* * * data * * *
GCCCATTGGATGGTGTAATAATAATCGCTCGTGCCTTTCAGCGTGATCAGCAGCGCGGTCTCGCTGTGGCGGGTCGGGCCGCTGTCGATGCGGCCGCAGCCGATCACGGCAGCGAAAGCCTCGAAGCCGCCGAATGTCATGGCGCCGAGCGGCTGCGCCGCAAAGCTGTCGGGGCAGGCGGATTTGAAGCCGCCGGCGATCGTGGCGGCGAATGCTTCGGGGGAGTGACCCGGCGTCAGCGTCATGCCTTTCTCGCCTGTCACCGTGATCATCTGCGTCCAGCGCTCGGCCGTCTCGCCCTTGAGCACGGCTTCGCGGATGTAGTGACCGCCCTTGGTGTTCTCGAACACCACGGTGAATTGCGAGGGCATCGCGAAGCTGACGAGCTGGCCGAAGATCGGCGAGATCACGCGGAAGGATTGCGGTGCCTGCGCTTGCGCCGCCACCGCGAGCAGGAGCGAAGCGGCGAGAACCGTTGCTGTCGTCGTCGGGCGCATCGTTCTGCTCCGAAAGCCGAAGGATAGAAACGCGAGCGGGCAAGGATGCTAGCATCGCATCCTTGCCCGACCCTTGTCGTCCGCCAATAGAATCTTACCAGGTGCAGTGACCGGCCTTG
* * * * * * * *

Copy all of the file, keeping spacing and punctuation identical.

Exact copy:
GCCCATTGGATGGTGTAATAATAATCGCTCGTGCCTTTCAGCGTGATCAGCAGCGCGGTCTCGCTGTGGCGGGTCGGGCCGCTGTCGATGCGGCCGCAGCCGATCACGGCAGCGAAAGCCTCGAAGCCGCCGAATGTCATGGCGCCGAGCGGCTGCGCCGCAAAGCTGTCGGGGCAGGCGGATTTGAAGCCGCCGGCGATCGTGGCGGCGAATGCTTCGGGGGAGTGACCCGGCGTCAGCGTCATGCCTTTCTCGCCTGTCACCGTGATCATCTGCGTCCAGCGCTCGGCCGTCTCGCCCTTGAGCACGGCTTCGCGGATGTAGTGACCGCCCTTGGTGTTCTCGAACACCACGGTGAATTGCGAGGGCATCGCGAAGCTGACGAGCTGGCCGAAGATCGGCGAGATCACGCGGAAGGATTGCGGTGCCTGCGCTTGCGCCGCCACCGCGAGCAGGAGCGAAGCGGCGAGAACCGTTGCTGTCGTCGTCGGGCGCATCGTTCTGCTCCGAAAGCCGAAGGATAGAAACGCGAGCGGGCAAGGATGCTAGCATCGCATCCTTGCCCGACCCTTGTCGTCCGCCAATAGAATCTTACCAGGTGCAGTGACCGGCCTTG